How my Father Loves
By Juliana Martinez
Daddy always makes too many enchiladas.
He says that the recipe is meant for a party,
that we make it for just the two of us, that’s why.
But then we host dinner for twelve,
and somehow the quantity grows with the guests.
Instead of thirty, which might work for twelve people,
now there are one hundred and twenty tortillas
(plus the seven left over from the tacos two days ago)
waiting to be filled with the bright red sauce
folded together with shredded chicken,
and the crumbled cheese that still coats my fingers,
packed underneath my nails despite the washing.
It takes hours to roll them all together–
music blasting out from a Bluetooth speaker,
singing and laughing and talking about nothings.
There is sauce smeared up our wrists and on the counter.
There’s a streak across my father’s forehead too.
He grins in triumph when we fill the last tray
because there was just enough filling, and isn’t that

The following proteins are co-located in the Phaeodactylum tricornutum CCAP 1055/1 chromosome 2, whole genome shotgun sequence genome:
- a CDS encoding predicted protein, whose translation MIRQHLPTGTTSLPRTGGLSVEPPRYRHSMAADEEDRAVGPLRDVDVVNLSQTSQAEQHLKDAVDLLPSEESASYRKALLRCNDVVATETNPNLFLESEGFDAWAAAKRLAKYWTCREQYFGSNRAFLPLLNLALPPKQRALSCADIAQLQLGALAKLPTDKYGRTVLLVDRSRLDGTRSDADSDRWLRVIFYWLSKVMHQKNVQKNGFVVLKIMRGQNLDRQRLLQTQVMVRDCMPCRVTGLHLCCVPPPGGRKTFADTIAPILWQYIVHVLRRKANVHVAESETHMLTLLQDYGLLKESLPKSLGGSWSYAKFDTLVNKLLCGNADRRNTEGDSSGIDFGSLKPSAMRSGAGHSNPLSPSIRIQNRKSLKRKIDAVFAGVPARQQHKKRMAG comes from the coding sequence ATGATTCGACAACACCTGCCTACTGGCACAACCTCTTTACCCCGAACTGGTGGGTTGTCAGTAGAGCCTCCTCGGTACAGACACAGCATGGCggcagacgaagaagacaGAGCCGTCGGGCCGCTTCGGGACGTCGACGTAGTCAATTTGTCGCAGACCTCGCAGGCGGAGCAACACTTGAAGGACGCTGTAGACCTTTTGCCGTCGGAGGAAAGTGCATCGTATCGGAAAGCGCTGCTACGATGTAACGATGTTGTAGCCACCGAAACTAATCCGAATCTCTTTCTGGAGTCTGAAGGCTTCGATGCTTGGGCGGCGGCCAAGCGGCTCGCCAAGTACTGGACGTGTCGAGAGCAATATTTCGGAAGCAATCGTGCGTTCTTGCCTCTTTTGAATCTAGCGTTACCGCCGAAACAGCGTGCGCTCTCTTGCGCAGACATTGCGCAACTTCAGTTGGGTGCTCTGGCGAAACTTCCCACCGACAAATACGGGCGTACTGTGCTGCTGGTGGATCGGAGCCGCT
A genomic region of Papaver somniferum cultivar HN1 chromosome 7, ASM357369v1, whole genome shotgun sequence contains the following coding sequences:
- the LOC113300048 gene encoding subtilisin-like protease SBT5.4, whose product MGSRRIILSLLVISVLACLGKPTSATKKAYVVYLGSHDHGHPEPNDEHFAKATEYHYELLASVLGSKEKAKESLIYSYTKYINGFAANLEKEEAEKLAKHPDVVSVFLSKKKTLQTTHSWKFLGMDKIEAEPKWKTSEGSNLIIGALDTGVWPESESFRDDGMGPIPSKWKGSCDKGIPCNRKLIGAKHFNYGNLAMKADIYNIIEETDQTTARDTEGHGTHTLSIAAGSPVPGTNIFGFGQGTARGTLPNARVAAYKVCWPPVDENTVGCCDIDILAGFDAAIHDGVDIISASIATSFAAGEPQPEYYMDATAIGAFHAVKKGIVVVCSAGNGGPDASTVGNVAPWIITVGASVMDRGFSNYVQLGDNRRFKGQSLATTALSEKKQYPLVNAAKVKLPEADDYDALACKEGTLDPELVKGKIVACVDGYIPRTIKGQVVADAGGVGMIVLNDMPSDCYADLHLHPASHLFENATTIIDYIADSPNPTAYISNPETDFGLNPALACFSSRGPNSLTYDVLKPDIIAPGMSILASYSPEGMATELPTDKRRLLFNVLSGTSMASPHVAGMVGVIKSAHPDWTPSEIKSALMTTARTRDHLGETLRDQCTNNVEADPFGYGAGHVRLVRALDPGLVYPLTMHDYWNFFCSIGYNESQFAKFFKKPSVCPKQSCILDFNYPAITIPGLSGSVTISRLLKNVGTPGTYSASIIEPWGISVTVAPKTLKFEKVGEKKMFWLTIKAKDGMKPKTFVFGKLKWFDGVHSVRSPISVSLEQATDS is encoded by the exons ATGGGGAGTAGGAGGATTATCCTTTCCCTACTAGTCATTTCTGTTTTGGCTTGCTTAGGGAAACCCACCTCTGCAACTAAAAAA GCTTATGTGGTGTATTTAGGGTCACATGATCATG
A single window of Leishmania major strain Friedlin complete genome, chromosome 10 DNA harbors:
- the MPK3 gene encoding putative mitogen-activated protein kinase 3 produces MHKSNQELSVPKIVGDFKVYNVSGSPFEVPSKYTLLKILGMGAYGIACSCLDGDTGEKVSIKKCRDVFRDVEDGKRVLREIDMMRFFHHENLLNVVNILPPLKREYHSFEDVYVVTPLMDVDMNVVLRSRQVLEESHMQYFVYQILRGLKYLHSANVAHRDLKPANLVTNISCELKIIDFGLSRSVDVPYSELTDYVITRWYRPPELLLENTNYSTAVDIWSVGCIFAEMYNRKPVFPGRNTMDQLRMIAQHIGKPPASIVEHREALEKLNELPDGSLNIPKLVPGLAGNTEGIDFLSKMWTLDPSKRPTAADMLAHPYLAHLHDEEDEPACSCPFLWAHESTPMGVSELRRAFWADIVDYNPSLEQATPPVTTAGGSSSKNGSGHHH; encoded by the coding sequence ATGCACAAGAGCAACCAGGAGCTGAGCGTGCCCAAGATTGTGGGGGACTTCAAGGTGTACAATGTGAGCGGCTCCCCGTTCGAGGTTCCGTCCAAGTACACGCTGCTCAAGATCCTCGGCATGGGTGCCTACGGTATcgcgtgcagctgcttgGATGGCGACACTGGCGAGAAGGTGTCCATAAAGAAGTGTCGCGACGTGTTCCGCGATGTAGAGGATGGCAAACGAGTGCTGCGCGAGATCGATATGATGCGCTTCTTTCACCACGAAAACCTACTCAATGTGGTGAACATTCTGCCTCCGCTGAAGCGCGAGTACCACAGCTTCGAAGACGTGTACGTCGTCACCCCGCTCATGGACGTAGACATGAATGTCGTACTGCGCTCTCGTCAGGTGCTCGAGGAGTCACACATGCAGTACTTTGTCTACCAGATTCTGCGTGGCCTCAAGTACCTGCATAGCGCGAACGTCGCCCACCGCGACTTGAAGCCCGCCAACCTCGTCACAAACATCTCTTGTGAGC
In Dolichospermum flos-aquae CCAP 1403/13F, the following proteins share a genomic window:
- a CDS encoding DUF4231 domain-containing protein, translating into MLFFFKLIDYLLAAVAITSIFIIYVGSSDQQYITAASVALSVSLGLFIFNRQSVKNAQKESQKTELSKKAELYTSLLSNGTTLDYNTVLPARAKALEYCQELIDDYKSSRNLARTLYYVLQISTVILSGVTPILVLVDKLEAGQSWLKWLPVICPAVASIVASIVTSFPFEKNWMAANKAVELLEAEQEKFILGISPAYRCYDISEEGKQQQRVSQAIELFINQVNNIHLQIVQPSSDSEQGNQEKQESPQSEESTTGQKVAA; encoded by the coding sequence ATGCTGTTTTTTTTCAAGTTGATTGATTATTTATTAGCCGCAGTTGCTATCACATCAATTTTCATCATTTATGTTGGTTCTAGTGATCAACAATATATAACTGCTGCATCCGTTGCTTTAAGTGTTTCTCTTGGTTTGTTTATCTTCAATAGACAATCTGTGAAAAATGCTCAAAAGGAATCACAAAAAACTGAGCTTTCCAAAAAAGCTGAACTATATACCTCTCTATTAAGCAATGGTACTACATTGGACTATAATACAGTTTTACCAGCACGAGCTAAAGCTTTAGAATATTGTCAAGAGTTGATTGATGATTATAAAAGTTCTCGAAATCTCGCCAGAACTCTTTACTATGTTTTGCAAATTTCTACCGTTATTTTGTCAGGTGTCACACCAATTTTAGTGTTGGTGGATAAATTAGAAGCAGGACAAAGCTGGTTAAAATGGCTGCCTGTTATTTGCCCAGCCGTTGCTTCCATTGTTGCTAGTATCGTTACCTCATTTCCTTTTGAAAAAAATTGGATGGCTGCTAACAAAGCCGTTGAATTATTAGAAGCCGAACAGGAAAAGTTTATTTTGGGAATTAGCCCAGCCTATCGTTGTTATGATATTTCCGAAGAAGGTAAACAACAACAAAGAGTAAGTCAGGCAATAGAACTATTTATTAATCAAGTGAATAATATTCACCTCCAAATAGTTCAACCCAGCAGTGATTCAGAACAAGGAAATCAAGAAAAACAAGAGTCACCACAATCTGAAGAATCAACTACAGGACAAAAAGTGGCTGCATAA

a good sign? To have judged the proportions so well
when he tossed more cans into the cart? I stare
at his smile and find myself nodding, even though
everyone will have to bring home a whole tray
to have space in the fridge for the leftovers.
It’s how he lives in the world, with so much zeal
and no worries for logistics or economy.
He’s too busy grabbing another pound of chicken
to remember how many people are actually coming over.
Everyone loves his enchiladas (How could you not?
They’re delicious. There’s a reason I keep asking for them.)
and the easy welcome in seeing so many waiting,
that you’re almost sated just to see them.
People bring some home, but I think he still eats the leftovers
for lunch for at least a week straight afterwards.
He never learns, either, a few months later
he’ll ask me what I want for dinner, and I’ll say, “Enchiladas,
please!” And we’ll go to the store and buy
chicken and onions and cheese and tortillas
and sauce and secret ingredients in quantities so high I ask
“That’s a lot of chicken?” And he’ll glance
into the basket and say, “Good point,”
and grab another can of sauce, just in case we need it.